B.C. babysitter charged with second-degree murder

August 12th, 2018

VANCOUVER -A Cranbrook, B.C., babysitter has been charged with second-degree murder in the drowning death of 19-month-old Iyanna Teeple.

Tammy Marion Bouvette, 28, was charged after the infant was found face down in a bathtub in Bouvette’s townhouse on May 26.

According to police, Bouvette called emergency crews at around noon. When they arrived, they discovered the baby girl, who wasn’t breathing, said RCMP spokesman Cpl. Chris Faulkner.

Iyanna was taken to East Kootenay Regional Hospital and then flown to Calgary Children’s Hospital, where she was taken off life support on May 28.

Though Iyanna was declared brain-dead a day earlier, she remained on life support for organ-donation purposes, Iyanna’s mother, Renee Savarie, told The Sun on Tuesday.

A forensic autopsy confirmed that she had died from drowning.

Police said Iyanna had been dropped off at Bouvette’s townhouse a few hours before she was found in the tub. The home is located in a modest area of the southeastern British Columbia town, on a street lined with low-rise apartments, duplexes, and detached homes.

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“We were at work at the time,” Savarie said, adding that she’s known Bouvette for a couple of years. “I met Tammy at a pre-natal group,” she said, explaining that they were acquaintances, “not really friends.”

Bouvette, who has four children of her own, sometimes watched Iyanna for Savarie and her husband, Jason Teeple, when Savarie’s mother or their regular sitter were unavailable.

Asked about the charges, Savarie said, “You don’t leave a baby alone in the tub. That’s every mother’s common sense.”

After interviewing Bouvette several times following Iyanna’s death, police collected enough evidence to indicate that foul play was involved, Faulkner said. On June 24, they sent the investigation to Crown counsel, who on Monday approved a charge of second-degree murder.

Faulkner said police wouldn’t be releasing many details about the case. “I’m glad it’s slowly coming to an end,” Savarie said. “We just want to get it over with.”

Iyanna, an only child, “was very polite, happy and really a great baby,” Savarie said.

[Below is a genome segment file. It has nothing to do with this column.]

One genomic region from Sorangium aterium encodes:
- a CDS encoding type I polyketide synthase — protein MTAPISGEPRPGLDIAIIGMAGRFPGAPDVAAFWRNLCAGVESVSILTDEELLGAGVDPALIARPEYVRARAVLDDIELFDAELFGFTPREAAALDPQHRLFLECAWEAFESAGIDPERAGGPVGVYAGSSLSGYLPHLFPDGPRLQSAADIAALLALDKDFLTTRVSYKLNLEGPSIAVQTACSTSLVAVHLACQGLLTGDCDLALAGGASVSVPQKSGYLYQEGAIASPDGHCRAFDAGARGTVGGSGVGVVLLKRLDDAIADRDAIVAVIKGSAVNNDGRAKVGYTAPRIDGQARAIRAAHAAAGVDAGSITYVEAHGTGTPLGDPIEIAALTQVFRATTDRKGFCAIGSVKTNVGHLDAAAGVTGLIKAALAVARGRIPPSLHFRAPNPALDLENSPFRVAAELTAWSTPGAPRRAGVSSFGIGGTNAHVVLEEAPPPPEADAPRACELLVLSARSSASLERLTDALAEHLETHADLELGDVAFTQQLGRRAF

“She didn’t like to see people upset, so she would do something silly to make you smile. It’s just been an emotional roller-coaster for us. … It was her birthday on the 14th of October,” she said. “We’re planning to have more kids,” she added.

Renee’s younger brother, Mike Savarie, also of Cranbrook, said his niece “was the happiest little thing around. She was always smiling.”

He said the family hopes the trial won’t drag on so his sister and her husband can finally find a way to move on from the tragedy.

Bouvette appeared in Cranbrook Provincial Court Tuesday, but will have to appear in front of a Supreme Court Justice for a bail hearing.

According to the Criminal Code, second-degree murder carries a sentence of life in prison, though the judge can set parole eligibility anywhere between 10 and 25 years. Generally, the charge applies to homicide carried out intentionally but without premeditation.

Maintenance work curbs MEG third-quarter productions; full-year targets intact

August 12th, 2018

CALGARY – MEG Energy Corp. said Wednesday its output was reduced during the third-quarter as its Christina Lake oilsands project underwent three weeks of maintenance downtime, but that it is on track to meet its full-year production targets.

The Calgary-based oilsands operator (TSX:MEG) produced an average of 20,945 barrels of bitumen per day between July and September, higher than the 19,339 barrels it churned out during the same period a year ago, when maintenance work was also undertaken.

During the first nine months of 2011, MEG produced an average of 25,450 barrels per day, and remains on track to meet its guidance range of 25,000 to 27,000 barrels.

“This quarter was a very busy one for us, and it was marked by the successful completion of a full plant turnaround at our Christina Lake facilities in late September,” said chief executive officer said Bill McCaffrey.

“And I’m happy to report that the shut down was completed in a safe and efficient manner with costs coming in as planned.”

MEG shares rose more than 7.5 per cent, or $3.21, to $45.81 Wednesday afternoon on the Toronto Stock Exchange.

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McCaffrey made his remarks on a conference call with analysts to discuss the company’s results during the third quarter, in which MEG booked net and operating losses.